Thursday, June 10, 2010

The Heretic's Daughter by Kathleen Kent

Main Character: 9-year-old Sarah Carrier
Location: Andover, Massachusetts
Time period: Colonial period, the time of the Salem Witch trials
Genre: Historical fiction

Humans love to see patterns, even when there really isn't one. I'm seeing a pattern right now. This book, like Half Broke Horses, has a genealogy connection--the author is writing about her great-great-however many great-grandmother, Martha Carrier, who was convicted of witchcraft and hanged in 1692. Other than the fact that both of these historical novels are written by descendants of the main character, and are excellent reads, they have nothing in common, but I still find it a bit notable that I have wound up reading them back to back.

The Heretic's Daughter was the selection for our library's monthly book club, and so many staff members were reading it and enjoying it that I had to read it myself. The story is told in the form of a remembrance by Sarah Carrier Chapman, elderly and infirm, revealing her deepest secrets to a favored granddaughter. When Sarah was nine years old, her family moved from the community of Billerica to live with Sarah's grandmother in Andover. Unbeknownst to the family, they brought smallpox with them and soon illness had overtaken them and their new community. Sarah's father is a large man with his own secret past; he doesn't talk about it much, but then he doesn't talk much at all. Sarah's mother, Martha, is a forthright woman who does not endear herself to the neighbors. When the atmosphere of fear--fear of disease and fear of Indian raids--builds to the witch hunting hysteria, it is no surprise that old grudges lead to accusations of witchcraft against Martha. When Martha refuses to confess, her children are also arrested and imprisoned in barbaric conditions.

Using Sarah as the narrator is an interesting choice. Being in first person makes the narrative more immediate than the omniscient third person, but more than that, using the voice of an elderly woman looking back to a defining event from her childhood allows the author to leave gaps in the explanation of what happened in Salem and the surrounding areas. I was going to say "gloss over" but that's not really what I mean. Many books have searched for explanations and the psychological motivations--that's not the motivation of this book. This book seeks to bring to life one particular victim, whose strong beliefs would not allow her to lie even at the cost of her own life, and the effect that her life and death had on her family and the effect that all the deaths had on the community at large.

There are hints about Sarah's father's former life, and the author is reportedly working on a book about him. I look forward to reading it.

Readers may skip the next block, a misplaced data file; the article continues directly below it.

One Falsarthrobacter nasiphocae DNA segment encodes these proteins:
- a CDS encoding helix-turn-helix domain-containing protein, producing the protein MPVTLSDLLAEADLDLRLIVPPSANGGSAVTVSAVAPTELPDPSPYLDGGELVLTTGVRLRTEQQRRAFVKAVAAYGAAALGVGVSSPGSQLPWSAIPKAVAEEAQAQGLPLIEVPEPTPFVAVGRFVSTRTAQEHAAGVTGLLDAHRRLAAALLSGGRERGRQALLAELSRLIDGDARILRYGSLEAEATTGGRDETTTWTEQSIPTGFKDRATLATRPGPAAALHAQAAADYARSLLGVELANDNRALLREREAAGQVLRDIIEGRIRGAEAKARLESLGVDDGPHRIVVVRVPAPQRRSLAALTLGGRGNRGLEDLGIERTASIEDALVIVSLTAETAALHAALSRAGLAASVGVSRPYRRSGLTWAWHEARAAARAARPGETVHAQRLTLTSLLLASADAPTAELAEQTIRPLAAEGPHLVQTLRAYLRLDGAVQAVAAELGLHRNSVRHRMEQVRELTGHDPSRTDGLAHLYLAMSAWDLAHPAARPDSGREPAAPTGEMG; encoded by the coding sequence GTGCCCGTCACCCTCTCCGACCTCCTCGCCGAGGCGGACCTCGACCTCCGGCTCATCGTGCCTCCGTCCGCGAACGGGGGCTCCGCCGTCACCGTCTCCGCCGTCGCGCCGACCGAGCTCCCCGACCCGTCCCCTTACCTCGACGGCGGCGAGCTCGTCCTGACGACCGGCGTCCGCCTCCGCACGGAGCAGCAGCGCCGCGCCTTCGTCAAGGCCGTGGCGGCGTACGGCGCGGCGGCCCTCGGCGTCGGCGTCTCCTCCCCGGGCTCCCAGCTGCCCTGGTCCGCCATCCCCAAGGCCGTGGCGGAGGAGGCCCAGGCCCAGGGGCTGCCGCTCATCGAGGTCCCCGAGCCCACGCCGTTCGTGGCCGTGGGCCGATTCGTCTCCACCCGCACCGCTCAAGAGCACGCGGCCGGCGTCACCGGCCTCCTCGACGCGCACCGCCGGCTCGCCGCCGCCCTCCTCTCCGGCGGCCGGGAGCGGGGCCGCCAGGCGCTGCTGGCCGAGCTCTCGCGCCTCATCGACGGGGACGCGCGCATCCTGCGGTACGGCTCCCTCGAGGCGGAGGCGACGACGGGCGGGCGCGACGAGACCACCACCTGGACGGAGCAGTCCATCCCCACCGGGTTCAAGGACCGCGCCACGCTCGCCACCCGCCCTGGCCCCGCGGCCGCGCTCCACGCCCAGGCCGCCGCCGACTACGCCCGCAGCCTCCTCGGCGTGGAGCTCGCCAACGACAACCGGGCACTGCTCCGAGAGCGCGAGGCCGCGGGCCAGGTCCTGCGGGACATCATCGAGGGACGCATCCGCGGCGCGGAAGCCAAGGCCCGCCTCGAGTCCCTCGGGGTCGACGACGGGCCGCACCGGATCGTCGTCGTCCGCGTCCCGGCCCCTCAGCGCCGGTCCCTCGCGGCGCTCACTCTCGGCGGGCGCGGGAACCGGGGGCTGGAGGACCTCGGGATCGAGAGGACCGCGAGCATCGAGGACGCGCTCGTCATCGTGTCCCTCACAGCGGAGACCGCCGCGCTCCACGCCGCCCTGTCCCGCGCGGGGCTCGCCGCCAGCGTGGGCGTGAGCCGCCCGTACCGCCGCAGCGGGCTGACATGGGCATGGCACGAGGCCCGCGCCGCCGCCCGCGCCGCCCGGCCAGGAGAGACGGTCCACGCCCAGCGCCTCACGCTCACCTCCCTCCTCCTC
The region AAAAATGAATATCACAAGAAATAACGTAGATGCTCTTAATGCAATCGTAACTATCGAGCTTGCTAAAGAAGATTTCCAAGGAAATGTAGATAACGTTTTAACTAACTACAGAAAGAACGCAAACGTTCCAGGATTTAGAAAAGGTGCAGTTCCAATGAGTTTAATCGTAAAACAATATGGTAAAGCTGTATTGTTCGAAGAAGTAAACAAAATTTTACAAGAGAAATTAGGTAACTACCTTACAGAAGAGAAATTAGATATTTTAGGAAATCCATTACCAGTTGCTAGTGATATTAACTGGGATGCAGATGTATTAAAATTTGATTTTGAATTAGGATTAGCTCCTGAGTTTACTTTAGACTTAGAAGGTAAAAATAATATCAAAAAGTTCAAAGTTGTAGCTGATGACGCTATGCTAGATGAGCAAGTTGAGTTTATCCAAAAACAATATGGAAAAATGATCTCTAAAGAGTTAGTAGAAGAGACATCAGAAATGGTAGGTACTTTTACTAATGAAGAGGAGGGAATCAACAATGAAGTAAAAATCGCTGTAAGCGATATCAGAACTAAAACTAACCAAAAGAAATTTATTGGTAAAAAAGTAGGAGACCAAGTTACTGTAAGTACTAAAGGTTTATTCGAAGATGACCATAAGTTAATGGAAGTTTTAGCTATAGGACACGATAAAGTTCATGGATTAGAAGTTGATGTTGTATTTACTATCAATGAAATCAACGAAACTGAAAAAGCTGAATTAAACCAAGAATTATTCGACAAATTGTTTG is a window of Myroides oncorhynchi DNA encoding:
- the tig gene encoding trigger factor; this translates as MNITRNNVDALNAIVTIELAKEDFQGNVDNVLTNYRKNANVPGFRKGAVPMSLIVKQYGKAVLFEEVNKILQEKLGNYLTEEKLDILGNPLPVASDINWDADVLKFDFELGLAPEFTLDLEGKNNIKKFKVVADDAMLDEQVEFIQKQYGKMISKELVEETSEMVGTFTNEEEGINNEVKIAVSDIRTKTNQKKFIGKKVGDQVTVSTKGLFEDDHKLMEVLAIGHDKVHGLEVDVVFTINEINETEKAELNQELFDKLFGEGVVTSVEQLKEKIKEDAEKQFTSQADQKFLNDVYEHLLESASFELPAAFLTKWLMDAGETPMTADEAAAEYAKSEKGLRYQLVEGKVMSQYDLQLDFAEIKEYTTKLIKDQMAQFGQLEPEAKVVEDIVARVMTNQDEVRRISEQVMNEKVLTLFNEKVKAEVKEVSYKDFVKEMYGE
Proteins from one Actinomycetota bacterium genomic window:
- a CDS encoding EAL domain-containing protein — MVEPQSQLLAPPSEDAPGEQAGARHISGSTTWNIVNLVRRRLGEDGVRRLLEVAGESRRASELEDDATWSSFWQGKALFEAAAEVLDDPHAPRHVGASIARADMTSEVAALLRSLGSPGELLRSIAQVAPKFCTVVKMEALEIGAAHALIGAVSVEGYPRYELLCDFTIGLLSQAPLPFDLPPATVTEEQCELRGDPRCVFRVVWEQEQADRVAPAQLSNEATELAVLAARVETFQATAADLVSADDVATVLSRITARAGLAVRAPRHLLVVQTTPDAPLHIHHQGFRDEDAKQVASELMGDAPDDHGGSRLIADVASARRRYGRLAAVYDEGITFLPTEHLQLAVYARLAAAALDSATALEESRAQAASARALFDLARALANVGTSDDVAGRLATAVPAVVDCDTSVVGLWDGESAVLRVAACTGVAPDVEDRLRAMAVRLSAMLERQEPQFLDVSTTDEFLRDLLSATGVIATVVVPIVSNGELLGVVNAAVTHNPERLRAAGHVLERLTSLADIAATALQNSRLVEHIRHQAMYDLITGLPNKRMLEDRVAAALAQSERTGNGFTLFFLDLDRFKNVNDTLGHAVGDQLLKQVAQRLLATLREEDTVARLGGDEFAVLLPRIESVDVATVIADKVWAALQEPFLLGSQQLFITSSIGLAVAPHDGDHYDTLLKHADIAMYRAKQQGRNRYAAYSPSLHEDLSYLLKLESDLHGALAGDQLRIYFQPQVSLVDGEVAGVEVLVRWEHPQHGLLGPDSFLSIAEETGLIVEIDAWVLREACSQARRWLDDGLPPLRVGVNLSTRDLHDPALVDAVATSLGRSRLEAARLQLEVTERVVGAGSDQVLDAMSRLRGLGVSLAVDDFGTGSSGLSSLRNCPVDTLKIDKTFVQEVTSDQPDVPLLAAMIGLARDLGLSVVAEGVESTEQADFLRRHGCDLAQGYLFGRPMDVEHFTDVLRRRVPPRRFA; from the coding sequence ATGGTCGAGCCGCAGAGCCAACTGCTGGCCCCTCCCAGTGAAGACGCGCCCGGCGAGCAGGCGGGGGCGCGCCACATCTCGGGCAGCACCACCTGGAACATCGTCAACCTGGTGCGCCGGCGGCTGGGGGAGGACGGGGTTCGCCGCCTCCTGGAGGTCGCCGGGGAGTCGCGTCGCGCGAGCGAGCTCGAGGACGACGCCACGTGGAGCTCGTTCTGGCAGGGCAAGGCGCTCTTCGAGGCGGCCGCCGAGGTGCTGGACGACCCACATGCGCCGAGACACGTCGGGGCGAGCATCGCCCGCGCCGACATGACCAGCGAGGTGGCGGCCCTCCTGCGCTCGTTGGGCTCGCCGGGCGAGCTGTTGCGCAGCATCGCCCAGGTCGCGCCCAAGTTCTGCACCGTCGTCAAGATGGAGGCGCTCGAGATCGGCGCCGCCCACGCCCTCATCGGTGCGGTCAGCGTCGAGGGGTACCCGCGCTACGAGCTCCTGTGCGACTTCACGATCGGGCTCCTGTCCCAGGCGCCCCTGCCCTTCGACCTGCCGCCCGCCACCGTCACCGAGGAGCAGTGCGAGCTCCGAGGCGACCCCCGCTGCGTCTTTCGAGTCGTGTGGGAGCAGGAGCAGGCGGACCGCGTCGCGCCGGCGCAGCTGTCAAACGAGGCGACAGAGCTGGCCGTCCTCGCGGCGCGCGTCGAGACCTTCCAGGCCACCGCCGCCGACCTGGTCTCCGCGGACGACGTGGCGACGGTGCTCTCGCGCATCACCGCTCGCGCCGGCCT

Wednesday, June 2, 2010

Half Broke Horses by Jeannette Walls

Main character: Lily Casey Smith
Location: American Southwest (Texas, New Mexico, Arizona)
Time period: 1st half of the 20th century
Genre: Fiction, Family story

When I recently changed jobs from Children's/YA librarian to cataloger, I did think that a potential danger was losing touch with all the great books that I was buying for the library. Little did I know that the greater danger was seeing all the books as they left the cataloging department to go out on the shelves. I now have a list of books I want to read, and it is growing daily.

One of the first books that a fellow cataloger recommended to me was Half Broke Horses. The author based this book on her grandmother's life and it was a doozy of a life. It starts with 10-year-old Lily checking on the cows with her little brother and sister when a flash flood comes barrelling toward them. They make it to a cottonwood tree just in time, and then spend the night in the tree, returning home in the morning when the waters recede.

Lily was born with the new century, in 1900, and spent her early life in west Texas. Her father trained carriage horses, and Lily became quite a good trainer herself. Her early education was at home, but eventually she was sent off to a boarding school which she loved--until her father spent her tuition money on a pair of purebred dogs that he planned to breed and sell. Bitterly disappointed, she left school but could not settle in back at home. By this time, World War I had taken most young men away from their factory jobs and women were moving into the manufacturing workforce. This left a shortage of teachers, especially in the small, remote areas. So Lily became a teacher--and a good one, despite being only 17 and with not even an 8th grade education.

As I read this book, I was reminded of my own grandmothers--women from the same generation as Lily, who lived through the Depression and two World Wars. Though they were from different parts of the country, they had a similar toughness and self-reliance. I am now going to have to seek out Jeanette Walls' first book, The Glass Castle, which tells the story of the author's mother, Lily's daughter.